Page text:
About Calvary Chapel

Calvary Chapel

Family of Churches

The History

The Lord began using Calvary Chapel in the 1960’s when Pastor Chuck Smith took over as the shepherd of a small flock of people named Calvary Chapel of Costa Mesa. The Lord blessed Pastor Chuck’s simple, straight forward exposition of the Bible, going through God’s Word chapter by chapter and verse by verse.

With a sincere concern for the lost, Pastor Chuck made room in his heart and his home for a generation of hippies and surfers, generating a movement of the Holy Spirit often referred to as the Jesus Movement. That movement erupted into a revival that spread from the West Coast to the East Coast, and now, throughout the world.

The Lord has wonderfully and gracefully placed His Hand on the churches and missions of Calvary Chapel around the world, resulting in over 1,600 associated ministries under the umbrella of the Calvary Chapel Association.

Calvary Chapel churches are independent of one another, and thus do not comprise a denomination per se.  Some Calvary Chapels do not even bear the name of Calvary Chapel, but all are connected by distinctive principles for ministry and emphasis on the clear, systematic teaching of the Word of God.

You can visit calvarycca.org or calvarychapel.com for more information about Calvary Chapel.

Biblical Exposition

by Skip Heitzig

We place great emphasis on the exposition of Scripture and teaching the entire Bible chapter-by-chapter and verse-by-verse. We believe that the Spirit of God works through the Word of God in the hearts of the people of God. Exposition is more than merely speaking about the bible or from the Bible; it is the proclamation of the Bible itself. The work of the expositor is to determine what God has said in Scripture and then to convey it to God’s people so that God’s own voice is heard.

We believe that Bible exposition is inductive: directing the listener to the Bible’s own truth without preconceived ideas. We believe that Bible exposition is exegetical: demanding that the pastor critically examine the text with accuracy and basing his message upon observable principles of interpretation.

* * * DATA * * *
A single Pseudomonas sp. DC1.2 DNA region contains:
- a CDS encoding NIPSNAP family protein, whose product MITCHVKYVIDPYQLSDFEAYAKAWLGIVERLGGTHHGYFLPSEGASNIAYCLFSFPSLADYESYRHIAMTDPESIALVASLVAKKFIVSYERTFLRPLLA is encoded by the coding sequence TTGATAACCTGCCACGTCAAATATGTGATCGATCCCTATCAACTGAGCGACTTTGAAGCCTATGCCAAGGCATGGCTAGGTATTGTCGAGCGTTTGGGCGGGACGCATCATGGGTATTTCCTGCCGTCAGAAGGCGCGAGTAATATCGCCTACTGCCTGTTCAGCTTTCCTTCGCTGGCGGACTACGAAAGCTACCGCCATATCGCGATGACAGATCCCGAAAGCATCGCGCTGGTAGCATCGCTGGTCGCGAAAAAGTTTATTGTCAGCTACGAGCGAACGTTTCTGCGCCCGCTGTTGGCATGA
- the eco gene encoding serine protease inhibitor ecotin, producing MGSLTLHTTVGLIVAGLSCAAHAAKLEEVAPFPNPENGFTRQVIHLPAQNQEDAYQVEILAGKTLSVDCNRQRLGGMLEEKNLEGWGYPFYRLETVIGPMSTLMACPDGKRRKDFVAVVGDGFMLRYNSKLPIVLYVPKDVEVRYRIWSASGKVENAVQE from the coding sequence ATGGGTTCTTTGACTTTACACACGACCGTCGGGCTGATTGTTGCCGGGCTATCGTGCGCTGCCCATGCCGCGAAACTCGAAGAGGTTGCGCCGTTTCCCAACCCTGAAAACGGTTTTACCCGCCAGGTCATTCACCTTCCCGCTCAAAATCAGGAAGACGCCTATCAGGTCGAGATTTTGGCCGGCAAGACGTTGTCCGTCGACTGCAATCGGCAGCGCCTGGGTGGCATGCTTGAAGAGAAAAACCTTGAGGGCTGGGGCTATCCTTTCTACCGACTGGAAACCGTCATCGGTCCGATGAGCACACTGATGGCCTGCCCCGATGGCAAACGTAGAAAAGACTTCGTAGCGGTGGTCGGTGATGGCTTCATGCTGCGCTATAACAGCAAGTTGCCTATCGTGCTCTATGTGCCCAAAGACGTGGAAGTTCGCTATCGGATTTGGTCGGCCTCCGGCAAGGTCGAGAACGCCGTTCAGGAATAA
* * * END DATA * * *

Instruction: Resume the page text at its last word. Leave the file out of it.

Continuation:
Informal / Relaxed Style

by Chuck Smith

Another distinctive characteristic of Calvary Chapel is our relaxed casual style. We don’t get involved in a lot of spiritual hype. We don’t try to motivate people carnally, and we aren’t apt to shout at the congregation. I believe this stems from our belief and trust in Jesus Christ and in the Holy Spirit.

We are of the belief that if the Lord doesn’t build the house, they labor in vain who build it, so all of our hype and pressure aren’t really going to do the job. We simply trust in the work of the Holy Spirit, and of Jesus Christ who is building His church as He said He would. If we have complete confidence that it’s His church, that He’s going to build it, and that He’s going to do His job, then all I have to do is be faithful. I simply need to watch His work, and then the pressure isn’t on me. I don’t get all hyped or pressured because the work of God isn’t my responsibility. It’s not my church. It’s His church. I believe that it’s very important to remember this, because if you try to carry the load and bear the burden, you’ll find that it’s too great for you. You’ll find yourself under pressure to create schemes and hypes, and then you begin to push and manipulate people. That isn’t the Calvary Chapel style.

Calvary Chapels are minus the hype. We’re not into the carnal pursuit of new programs or spiritual hype to try to appeal to people. It’s the Word of God that we trust in, that we teach, that we rely on. It’s the foundation upon which we are built. It’s inexhaustible. There’s no burnout with it. It just keeps going on and on and on.

For this reason, we have a relaxed, casual style that’s reflected in our ministry. It’s His church so we don’t have to sweat it. We’re not really into seminars on how to build a church, how to create a user-friendly church, or how to develop a five-year plan. Who knows if we’ll even be here five years from now! Let’s minister for today!

Integrity and Morality in Leadership

by David Rosales

When Paul wrote to Timothy concerning the qualifications of an pastor, he made it clear that a pastor was to be “able to teach” (I Timothy 3:2). The question is: was Paul only saying that one of the qualifications of a pastor is that he be able to verbally communicate theology, clearly? If that is the case, then even non-believers who read prepared scripts could qualify as a teacher of God’s Word, and thus become a pastor. Many church pulpits are occupied by such men.